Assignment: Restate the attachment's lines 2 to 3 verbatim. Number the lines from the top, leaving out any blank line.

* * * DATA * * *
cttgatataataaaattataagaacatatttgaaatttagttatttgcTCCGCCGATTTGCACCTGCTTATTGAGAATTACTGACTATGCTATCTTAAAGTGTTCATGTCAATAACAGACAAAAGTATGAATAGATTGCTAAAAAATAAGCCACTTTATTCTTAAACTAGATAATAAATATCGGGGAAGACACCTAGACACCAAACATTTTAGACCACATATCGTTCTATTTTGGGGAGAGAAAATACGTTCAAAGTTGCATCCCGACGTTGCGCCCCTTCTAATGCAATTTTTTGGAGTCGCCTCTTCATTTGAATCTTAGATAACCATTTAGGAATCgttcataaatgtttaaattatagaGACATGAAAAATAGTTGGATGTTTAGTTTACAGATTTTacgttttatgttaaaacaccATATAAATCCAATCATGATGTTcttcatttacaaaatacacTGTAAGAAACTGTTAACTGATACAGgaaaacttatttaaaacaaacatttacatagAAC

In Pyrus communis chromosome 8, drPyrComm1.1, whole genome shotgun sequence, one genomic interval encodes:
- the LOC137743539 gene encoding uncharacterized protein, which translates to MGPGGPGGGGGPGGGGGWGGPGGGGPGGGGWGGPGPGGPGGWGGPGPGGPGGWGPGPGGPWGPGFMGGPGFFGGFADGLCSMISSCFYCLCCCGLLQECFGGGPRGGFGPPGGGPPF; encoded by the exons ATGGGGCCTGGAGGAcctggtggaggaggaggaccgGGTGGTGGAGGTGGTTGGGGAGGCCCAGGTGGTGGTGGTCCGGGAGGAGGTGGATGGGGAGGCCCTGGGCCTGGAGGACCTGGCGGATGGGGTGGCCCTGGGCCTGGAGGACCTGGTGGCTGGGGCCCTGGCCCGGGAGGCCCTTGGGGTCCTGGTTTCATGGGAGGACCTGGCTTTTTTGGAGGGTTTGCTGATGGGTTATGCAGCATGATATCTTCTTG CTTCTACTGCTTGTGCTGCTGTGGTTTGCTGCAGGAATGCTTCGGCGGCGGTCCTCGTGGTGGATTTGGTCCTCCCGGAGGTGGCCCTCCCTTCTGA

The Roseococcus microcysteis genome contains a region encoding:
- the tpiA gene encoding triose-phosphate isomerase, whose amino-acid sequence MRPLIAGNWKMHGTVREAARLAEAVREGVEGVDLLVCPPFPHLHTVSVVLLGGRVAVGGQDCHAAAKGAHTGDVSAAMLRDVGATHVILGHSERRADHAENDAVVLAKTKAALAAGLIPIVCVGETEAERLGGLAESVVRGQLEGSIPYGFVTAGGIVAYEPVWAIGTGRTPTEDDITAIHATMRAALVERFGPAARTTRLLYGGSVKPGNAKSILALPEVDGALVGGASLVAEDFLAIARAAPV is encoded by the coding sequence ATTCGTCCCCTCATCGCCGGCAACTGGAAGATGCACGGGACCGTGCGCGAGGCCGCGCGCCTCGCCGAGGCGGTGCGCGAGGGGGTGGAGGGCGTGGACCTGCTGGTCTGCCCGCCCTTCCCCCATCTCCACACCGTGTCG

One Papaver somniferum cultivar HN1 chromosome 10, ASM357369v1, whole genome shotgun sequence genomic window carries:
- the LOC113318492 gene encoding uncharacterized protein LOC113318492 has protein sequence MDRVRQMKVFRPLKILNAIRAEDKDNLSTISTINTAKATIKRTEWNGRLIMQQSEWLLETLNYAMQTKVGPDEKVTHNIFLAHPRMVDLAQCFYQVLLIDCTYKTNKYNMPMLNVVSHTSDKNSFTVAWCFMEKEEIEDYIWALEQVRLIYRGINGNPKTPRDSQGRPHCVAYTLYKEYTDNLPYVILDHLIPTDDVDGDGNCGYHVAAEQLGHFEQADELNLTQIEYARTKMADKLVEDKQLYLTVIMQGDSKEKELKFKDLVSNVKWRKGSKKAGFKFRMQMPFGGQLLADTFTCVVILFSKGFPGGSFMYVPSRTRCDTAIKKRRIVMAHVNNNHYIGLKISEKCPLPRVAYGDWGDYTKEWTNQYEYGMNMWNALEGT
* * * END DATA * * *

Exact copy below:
In Pyrus communis chromosome 8, drPyrComm1.1, whole genome shotgun sequence, one genomic interval encodes:
- the LOC137743539 gene encoding uncharacterized protein, which translates to MGPGGPGGGGGPGGGGGWGGPGGGGPGGGGWGGPGPGGPGGWGGPGPGGPGGWGPGPGGPWGPGFMGGPGFFGGFADGLCSMISSCFYCLCCCGLLQECFGGGPRGGFGPPGGGPPF; encoded by the exons ATGGGGCCTGGAGGAcctggtggaggaggaggaccgGGTGGTGGAGGTGGTTGGGGAGGCCCAGGTGGTGGTGGTCCGGGAGGAGGTGGATGGGGAGGCCCTGGGCCTGGAGGACCTGGCGGATGGGGTGGCCCTGGGCCTGGAGGACCTGGTGGCTGGGGCCCTGGCCCGGGAGGCCCTTGGGGTCCTGGTTTCATGGGAGGACCTGGCTTTTTTGGAGGGTTTGCTGATGGGTTATGCAGCATGATATCTTCTTG CTTCTACTGCTTGTGCTGCTGTGGTTTGCTGCAGGAATGCTTCGGCGGCGGTCCTCGTGGTGGATTTGGTCCTCCCGGAGGTGGCCCTCCCTTCTGA